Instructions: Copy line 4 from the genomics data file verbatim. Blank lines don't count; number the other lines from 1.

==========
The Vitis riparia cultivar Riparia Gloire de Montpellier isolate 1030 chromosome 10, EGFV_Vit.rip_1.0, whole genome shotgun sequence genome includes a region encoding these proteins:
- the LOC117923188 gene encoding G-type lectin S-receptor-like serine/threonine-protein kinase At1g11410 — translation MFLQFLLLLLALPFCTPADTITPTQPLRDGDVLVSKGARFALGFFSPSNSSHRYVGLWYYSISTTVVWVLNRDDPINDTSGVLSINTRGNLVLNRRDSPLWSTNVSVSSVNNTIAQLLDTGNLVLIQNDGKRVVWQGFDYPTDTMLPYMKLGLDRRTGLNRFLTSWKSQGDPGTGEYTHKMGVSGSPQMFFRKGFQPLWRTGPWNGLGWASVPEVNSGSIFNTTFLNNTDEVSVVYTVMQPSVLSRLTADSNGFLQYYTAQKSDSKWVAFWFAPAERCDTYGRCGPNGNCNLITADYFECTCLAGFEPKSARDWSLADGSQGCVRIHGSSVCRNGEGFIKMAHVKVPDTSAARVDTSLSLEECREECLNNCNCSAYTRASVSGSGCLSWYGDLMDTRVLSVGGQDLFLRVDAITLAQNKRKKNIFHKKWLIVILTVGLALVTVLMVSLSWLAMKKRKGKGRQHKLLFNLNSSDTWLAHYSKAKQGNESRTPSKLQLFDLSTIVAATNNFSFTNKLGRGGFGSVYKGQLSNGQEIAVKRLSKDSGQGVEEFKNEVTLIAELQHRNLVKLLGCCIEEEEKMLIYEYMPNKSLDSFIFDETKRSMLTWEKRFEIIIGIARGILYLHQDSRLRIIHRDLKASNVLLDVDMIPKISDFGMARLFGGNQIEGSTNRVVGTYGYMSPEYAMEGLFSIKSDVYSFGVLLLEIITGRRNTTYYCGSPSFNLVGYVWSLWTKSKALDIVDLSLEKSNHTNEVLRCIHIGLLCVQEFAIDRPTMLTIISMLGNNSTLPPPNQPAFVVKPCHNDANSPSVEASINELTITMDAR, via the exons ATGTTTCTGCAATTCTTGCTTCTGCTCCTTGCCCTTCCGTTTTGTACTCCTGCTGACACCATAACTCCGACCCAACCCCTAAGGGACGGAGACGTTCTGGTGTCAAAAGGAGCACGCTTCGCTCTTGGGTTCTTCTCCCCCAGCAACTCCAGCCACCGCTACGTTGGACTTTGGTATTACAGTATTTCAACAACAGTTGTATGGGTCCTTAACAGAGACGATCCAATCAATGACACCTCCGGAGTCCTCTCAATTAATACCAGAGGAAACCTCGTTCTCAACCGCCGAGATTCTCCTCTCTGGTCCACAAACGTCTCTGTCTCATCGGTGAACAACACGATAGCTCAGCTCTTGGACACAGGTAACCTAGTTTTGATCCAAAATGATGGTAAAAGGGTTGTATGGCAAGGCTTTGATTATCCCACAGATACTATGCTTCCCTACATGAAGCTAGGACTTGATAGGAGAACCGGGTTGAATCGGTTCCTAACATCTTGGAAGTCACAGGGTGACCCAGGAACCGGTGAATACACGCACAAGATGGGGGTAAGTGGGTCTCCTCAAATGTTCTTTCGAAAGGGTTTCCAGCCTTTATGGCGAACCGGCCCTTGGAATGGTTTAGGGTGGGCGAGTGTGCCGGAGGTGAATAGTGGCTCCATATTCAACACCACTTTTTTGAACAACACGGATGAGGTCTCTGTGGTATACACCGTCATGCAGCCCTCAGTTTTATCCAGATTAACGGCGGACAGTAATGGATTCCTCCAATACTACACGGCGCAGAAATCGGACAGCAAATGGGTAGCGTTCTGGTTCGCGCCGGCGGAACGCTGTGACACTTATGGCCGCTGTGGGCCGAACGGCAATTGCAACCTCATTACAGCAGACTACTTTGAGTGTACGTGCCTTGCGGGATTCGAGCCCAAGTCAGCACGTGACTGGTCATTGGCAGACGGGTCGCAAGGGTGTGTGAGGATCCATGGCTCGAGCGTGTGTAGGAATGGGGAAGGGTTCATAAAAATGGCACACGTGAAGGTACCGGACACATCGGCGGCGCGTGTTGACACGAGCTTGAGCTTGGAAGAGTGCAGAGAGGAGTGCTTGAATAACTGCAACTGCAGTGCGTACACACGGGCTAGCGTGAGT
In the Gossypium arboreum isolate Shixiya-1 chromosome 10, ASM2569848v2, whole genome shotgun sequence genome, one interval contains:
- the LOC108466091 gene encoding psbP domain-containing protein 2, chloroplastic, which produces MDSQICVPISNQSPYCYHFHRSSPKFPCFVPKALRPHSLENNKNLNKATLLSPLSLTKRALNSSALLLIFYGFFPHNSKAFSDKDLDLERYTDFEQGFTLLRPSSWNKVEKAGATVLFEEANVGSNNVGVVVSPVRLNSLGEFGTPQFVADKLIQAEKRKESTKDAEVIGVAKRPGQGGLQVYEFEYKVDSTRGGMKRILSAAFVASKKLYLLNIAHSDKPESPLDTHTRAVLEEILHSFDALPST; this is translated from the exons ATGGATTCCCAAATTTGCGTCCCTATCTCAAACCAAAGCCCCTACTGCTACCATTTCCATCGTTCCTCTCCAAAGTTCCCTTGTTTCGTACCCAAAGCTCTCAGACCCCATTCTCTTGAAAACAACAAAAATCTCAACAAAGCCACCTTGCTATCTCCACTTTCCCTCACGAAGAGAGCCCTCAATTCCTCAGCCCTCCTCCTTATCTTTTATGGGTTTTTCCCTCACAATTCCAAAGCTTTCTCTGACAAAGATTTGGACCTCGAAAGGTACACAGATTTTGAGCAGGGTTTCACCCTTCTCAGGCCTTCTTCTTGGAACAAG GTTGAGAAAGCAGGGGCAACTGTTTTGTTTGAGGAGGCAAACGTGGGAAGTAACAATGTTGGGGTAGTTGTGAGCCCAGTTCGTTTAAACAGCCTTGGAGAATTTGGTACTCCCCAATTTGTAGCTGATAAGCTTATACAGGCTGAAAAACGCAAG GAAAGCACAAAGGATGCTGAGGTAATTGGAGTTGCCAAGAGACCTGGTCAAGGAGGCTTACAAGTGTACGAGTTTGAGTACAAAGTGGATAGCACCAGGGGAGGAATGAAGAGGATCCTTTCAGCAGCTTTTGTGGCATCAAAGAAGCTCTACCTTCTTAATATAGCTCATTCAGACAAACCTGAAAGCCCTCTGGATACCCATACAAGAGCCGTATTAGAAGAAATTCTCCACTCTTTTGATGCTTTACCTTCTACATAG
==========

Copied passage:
- the LOC108466091 gene encoding psbP domain-containing protein 2, chloroplastic, which produces MDSQICVPISNQSPYCYHFHRSSPKFPCFVPKALRPHSLENNKNLNKATLLSPLSLTKRALNSSALLLIFYGFFPHNSKAFSDKDLDLERYTDFEQGFTLLRPSSWNKVEKAGATVLFEEANVGSNNVGVVVSPVRLNSLGEFGTPQFVADKLIQAEKRKESTKDAEVIGVAKRPGQGGLQVYEFEYKVDSTRGGMKRILSAAFVASKKLYLLNIAHSDKPESPLDTHTRAVLEEILHSFDALPST; this is translated from the exons ATGGATTCCCAAATTTGCGTCCCTATCTCAAACCAAAGCCCCTACTGCTACCATTTCCATCGTTCCTCTCCAAAGTTCCCTTGTTTCGTACCCAAAGCTCTCAGACCCCATTCTCTTGAAAACAACAAAAATCTCAACAAAGCCACCTTGCTATCTCCACTTTCCCTCACGAAGAGAGCCCTCAATTCCTCAGCCCTCCTCCTTATCTTTTATGGGTTTTTCCCTCACAATTCCAAAGCTTTCTCTGACAAAGATTTGGACCTCGAAAGGTACACAGATTTTGAGCAGGGTTTCACCCTTCTCAGGCCTTCTTCTTGGAACAAG GTTGAGAAAGCAGGGGCAACTGTTTTGTTTGAGGAGGCAAACGTGGGAAGTAACAATGTTGGGGTAGTTGTGAGCCCAGTTCGTTTAAACAGCCTTGGAGAATTTGGTACTCCCCAATTTGTAGCTGATAAGCTTATACAGGCTGAAAAACGCAAG GAAAGCACAAAGGATGCTGAGGTAATTGGAGTTGCCAAGAGACCTGGTCAAGGAGGCTTACAAGTGTACGAGTTTGAGTACAAAGTGGATAGCACCAGGGGAGGAATGAAGAGGATCCTTTCAGCAGCTTTTGTGGCATCAAAGAAGCTCTACCTTCTTAATATAGCTCATTCAGACAAACCTGAAAGCCCTCTGGATACCCATACAAGAGCCGTATTAGAAGAAATTCTCCACTCTTTTGATGCTTTACCTTCTACATAG